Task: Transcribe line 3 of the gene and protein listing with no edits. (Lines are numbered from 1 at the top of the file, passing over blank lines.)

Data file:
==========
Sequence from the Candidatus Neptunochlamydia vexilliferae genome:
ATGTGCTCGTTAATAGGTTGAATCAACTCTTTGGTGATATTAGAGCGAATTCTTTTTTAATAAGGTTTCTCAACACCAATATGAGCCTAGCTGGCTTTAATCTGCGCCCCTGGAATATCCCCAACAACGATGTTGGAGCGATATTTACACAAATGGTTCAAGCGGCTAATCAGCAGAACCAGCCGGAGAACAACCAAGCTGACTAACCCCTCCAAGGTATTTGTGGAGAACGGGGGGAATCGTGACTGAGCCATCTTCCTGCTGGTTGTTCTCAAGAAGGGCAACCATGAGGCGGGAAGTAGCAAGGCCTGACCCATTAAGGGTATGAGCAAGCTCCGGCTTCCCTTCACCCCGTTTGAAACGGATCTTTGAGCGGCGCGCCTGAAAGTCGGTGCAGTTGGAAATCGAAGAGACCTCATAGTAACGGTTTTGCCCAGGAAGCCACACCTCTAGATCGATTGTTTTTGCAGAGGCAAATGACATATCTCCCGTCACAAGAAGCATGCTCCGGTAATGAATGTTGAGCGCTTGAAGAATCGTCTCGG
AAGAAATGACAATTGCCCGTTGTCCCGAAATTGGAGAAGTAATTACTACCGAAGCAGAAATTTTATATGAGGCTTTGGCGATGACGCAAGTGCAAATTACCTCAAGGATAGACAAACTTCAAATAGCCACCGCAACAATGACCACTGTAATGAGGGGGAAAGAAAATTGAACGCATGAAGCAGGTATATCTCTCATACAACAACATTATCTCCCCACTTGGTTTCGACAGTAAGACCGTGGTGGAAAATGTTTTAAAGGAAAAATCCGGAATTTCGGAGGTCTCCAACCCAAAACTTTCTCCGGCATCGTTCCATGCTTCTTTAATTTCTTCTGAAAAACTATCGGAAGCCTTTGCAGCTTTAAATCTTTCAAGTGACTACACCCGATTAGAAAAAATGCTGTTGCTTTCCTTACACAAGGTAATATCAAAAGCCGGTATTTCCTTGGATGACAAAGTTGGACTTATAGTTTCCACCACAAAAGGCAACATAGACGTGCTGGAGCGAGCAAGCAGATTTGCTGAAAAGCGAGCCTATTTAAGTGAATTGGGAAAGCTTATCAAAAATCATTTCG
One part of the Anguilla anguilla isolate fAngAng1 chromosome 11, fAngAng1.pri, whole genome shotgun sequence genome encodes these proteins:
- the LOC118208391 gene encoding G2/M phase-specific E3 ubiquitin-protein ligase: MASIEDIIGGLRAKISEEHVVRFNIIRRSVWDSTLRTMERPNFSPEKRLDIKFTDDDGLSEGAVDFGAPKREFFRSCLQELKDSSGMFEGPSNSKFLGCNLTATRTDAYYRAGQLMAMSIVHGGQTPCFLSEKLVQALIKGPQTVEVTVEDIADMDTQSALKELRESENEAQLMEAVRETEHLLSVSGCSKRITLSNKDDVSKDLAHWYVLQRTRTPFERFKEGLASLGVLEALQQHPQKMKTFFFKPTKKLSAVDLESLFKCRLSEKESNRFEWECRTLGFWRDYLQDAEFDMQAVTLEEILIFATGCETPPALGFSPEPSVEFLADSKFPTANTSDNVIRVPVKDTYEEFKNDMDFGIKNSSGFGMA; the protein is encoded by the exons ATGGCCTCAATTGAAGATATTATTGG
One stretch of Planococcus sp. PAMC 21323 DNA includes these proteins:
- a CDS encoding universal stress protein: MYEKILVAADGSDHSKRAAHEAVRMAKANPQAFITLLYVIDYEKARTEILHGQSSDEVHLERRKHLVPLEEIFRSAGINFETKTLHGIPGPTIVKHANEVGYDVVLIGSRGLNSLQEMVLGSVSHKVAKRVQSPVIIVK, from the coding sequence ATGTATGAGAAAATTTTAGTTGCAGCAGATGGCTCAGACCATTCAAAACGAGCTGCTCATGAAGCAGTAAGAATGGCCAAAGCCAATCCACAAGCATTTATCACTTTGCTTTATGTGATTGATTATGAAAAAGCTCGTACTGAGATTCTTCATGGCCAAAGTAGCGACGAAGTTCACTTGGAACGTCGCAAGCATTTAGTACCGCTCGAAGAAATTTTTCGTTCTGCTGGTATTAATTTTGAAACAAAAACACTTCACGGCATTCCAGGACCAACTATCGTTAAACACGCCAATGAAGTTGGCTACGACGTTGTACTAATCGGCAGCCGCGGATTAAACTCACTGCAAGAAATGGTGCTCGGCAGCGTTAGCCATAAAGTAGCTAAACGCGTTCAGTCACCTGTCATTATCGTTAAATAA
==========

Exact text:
AAGAAATGACAATTGCCCGTTGTCCCGAAATTGGAGAAGTAATTACTACCGAAGCAGAAATTTTATATGAGGCTTTGGCGATGACGCAAGTGCAAATTACCTCAAGGATAGACAAACTTCAAATAGCCACCGCAACAATGACCACTGTAATGAGGGGGAAAGAAAATTGAACGCATGAAGCAGGTATATCTCTCATACAACAACATTATCTCCCCACTTGGTTTCGACAGTAAGACCGTGGTGGAAAATGTTTTAAAGGAAAAATCCGGAATTTCGGAGGTCTCCAACCCAAAACTTTCTCCGGCATCGTTCCATGCTTCTTTAATTTCTTCTGAAAAACTATCGGAAGCCTTTGCAGCTTTAAATCTTTCAAGTGACTACACCCGATTAGAAAAAATGCTGTTGCTTTCCTTACACAAGGTAATATCAAAAGCCGGTATTTCCTTGGATGACAAAGTTGGACTTATAGTTTCCACCACAAAAGGCAACATAGACGTGCTGGAGCGAGCAAGCAGATTTGCTGAAAAGCGAGCCTATTTAAGTGAATTGGGAAAGCTTATCAAAAATCATTTCG